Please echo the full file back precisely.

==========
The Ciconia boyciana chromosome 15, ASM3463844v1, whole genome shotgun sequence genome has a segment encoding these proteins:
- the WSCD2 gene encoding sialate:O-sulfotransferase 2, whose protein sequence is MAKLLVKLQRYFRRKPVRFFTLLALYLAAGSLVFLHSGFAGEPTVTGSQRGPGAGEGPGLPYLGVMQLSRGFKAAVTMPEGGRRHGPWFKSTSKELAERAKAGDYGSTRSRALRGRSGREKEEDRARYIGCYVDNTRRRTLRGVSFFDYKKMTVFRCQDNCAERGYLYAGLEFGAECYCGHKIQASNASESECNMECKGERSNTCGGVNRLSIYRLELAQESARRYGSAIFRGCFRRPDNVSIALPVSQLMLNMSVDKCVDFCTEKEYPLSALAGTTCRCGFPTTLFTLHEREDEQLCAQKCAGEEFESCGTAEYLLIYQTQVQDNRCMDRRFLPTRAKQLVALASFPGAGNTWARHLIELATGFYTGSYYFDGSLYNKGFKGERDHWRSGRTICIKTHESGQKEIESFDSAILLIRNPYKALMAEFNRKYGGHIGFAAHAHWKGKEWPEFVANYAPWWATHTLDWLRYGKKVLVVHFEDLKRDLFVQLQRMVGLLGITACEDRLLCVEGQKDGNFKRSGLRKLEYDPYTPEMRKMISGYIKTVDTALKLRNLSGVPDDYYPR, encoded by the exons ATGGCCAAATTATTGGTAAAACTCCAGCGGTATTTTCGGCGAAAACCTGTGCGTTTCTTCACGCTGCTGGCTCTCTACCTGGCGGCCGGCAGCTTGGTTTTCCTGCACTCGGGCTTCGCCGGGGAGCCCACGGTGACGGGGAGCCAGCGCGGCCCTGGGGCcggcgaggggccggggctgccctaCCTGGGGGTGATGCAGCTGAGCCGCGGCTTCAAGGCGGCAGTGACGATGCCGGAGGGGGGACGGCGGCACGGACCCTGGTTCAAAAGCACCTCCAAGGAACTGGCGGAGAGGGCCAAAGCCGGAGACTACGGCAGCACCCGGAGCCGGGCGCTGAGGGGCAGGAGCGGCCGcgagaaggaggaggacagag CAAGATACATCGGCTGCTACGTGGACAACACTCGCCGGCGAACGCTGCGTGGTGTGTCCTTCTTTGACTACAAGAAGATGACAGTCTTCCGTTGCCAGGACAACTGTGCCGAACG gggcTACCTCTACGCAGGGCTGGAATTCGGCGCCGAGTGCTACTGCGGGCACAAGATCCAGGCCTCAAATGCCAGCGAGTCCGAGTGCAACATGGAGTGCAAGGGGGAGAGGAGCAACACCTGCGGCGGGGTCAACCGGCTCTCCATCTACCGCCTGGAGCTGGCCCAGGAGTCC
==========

The Ciconia boyciana chromosome 15, ASM3463844v1, whole genome shotgun sequence genome has a segment encoding these proteins:
- the WSCD2 gene encoding sialate:O-sulfotransferase 2, whose protein sequence is MAKLLVKLQRYFRRKPVRFFTLLALYLAAGSLVFLHSGFAGEPTVTGSQRGPGAGEGPGLPYLGVMQLSRGFKAAVTMPEGGRRHGPWFKSTSKELAERAKAGDYGSTRSRALRGRSGREKEEDRARYIGCYVDNTRRRTLRGVSFFDYKKMTVFRCQDNCAERGYLYAGLEFGAECYCGHKIQASNASESECNMECKGERSNTCGGVNRLSIYRLELAQESARRYGSAIFRGCFRRPDNVSIALPVSQLMLNMSVDKCVDFCTEKEYPLSALAGTTCRCGFPTTLFTLHEREDEQLCAQKCAGEEFESCGTAEYLLIYQTQVQDNRCMDRRFLPTRAKQLVALASFPGAGNTWARHLIELATGFYTGSYYFDGSLYNKGFKGERDHWRSGRTICIKTHESGQKEIESFDSAILLIRNPYKALMAEFNRKYGGHIGFAAHAHWKGKEWPEFVANYAPWWATHTLDWLRYGKKVLVVHFEDLKRDLFVQLQRMVGLLGITACEDRLLCVEGQKDGNFKRSGLRKLEYDPYTPEMRKMISGYIKTVDTALKLRNLSGVPDDYYPR, encoded by the exons ATGGCCAAATTATTGGTAAAACTCCAGCGGTATTTTCGGCGAAAACCTGTGCGTTTCTTCACGCTGCTGGCTCTCTACCTGGCGGCCGGCAGCTTGGTTTTCCTGCACTCGGGCTTCGCCGGGGAGCCCACGGTGACGGGGAGCCAGCGCGGCCCTGGGGCcggcgaggggccggggctgccctaCCTGGGGGTGATGCAGCTGAGCCGCGGCTTCAAGGCGGCAGTGACGATGCCGGAGGGGGGACGGCGGCACGGACCCTGGTTCAAAAGCACCTCCAAGGAACTGGCGGAGAGGGCCAAAGCCGGAGACTACGGCAGCACCCGGAGCCGGGCGCTGAGGGGCAGGAGCGGCCGcgagaaggaggaggacagag CAAGATACATCGGCTGCTACGTGGACAACACTCGCCGGCGAACGCTGCGTGGTGTGTCCTTCTTTGACTACAAGAAGATGACAGTCTTCCGTTGCCAGGACAACTGTGCCGAACG gggcTACCTCTACGCAGGGCTGGAATTCGGCGCCGAGTGCTACTGCGGGCACAAGATCCAGGCCTCAAATGCCAGCGAGTCCGAGTGCAACATGGAGTGCAAGGGGGAGAGGAGCAACACCTGCGGCGGGGTCAACCGGCTCTCCATCTACCGCCTGGAGCTGGCCCAGGAGTCC